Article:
A Study in Sable
Author: Mercedes Lackey
Release Date: June 7, 2016
Series: Elemental Masters #12
It’s been forever since I read a book from Mercedes Lackey’s Elemental Masters series. So, I’m pretty behind. However, I couldn’t resist jumping ahead a little once I saw that this one was promising a Sherlock Holmes inspired story.
“A Study in Sable” centers on the friendship of two women with special abilities. Nan can read people’s thoughts and summon a Celtic warrior when threatened. Her counterpart, Sarah, sees dead people and can help them cross over to the other side. The two have been working together for years to keep various magical entities in check. After taking a job to banish a horde of ghosts that have been plaguing an opera singer, Sarah becomes enraptured with the prima donna. As Sarah changes and starts to distance herself from her friends, Nan begins to suspect that there is something insidious going on. Unsure if her guess is correct or if it’s just jealousy, Nan enlists the help of Sherlock Holmes and John Watson.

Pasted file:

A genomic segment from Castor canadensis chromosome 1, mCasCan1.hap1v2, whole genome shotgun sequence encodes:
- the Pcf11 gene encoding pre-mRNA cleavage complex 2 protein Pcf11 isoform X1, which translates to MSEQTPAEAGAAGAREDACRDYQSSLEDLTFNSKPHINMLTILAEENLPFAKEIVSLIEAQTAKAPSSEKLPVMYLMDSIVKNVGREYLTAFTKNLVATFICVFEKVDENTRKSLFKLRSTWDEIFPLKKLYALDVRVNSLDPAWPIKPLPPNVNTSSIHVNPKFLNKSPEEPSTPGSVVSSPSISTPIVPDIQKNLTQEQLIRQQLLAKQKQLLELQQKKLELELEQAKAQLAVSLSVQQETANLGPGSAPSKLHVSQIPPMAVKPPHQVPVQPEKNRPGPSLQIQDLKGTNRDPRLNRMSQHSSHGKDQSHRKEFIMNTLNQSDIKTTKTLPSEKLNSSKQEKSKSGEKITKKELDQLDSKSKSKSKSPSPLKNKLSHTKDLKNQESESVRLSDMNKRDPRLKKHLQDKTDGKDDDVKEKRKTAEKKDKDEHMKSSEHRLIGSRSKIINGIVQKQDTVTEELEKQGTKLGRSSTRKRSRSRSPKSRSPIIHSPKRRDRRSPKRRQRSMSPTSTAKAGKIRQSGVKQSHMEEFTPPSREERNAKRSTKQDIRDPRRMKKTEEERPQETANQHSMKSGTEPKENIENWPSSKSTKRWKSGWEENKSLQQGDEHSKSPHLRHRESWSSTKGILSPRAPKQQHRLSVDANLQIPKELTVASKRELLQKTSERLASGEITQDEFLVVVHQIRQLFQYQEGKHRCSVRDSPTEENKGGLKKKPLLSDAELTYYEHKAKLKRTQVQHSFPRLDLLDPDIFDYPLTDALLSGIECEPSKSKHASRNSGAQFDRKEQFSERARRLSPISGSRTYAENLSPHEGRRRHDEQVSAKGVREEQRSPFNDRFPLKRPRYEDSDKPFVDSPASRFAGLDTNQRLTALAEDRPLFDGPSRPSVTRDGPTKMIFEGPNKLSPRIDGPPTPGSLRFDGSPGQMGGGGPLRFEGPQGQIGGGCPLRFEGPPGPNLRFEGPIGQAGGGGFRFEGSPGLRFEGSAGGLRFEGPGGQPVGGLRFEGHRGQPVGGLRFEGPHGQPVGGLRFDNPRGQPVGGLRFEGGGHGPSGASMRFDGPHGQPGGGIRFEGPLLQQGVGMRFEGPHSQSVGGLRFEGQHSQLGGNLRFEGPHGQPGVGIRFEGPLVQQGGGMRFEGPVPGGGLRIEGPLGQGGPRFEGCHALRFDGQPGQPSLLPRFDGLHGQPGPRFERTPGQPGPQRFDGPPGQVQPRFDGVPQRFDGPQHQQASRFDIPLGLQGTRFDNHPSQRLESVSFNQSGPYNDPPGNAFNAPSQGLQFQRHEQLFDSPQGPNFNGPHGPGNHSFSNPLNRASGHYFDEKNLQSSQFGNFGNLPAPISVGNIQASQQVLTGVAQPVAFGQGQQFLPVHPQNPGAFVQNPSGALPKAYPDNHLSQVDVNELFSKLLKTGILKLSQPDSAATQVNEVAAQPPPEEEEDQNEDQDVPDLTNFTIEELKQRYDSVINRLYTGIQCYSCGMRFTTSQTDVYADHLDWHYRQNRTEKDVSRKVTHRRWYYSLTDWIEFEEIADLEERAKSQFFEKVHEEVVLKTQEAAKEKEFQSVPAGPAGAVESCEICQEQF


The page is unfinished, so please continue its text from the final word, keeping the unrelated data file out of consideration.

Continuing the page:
Nan and Sarah’s friendship was the highlight of the book. It’s always exciting to see a friendship between female characters done well in a fantasy. The fact that this story placed that relationship at the forefront was incredibly refreshing to see. I also appreciated that the threat to Nan and Sarah’s bond and its resolution was handled well.
My only real quibble with the book is, ironically, the thing that attracted me the most to the story. Normally, I love re-imaginings of Sherlock Holmes (for example, the Mary Russell series), but it did not work here. The insertion of Holmes into Lackey’s world felt really awkward and it didn’t help that he wasn’t really integral to the plot. He was sort of just there. Making John Watson into an water elemental didn’t help matters either. In the end, their sections of the story tended to feel a little… fanfiction-y. It would have been better if Lackey had created two original characters based on Holmes and Watson, rather than attempting to drop the “real” characters into the story.
Fans of these books may be surprised to discover that there’s not a romantic subplot in this one, since that seems fairly standard in the previous books. However, for this story, I’m relieved that Lackey didn’t include a romance.
All in all, this was a fun and quick read. Whether you’re a long standing fan of the series or a newbie, you’ll find something to like here.
ARC provided by Netgalley and Berkley Publishing Group in exchange for an honest review.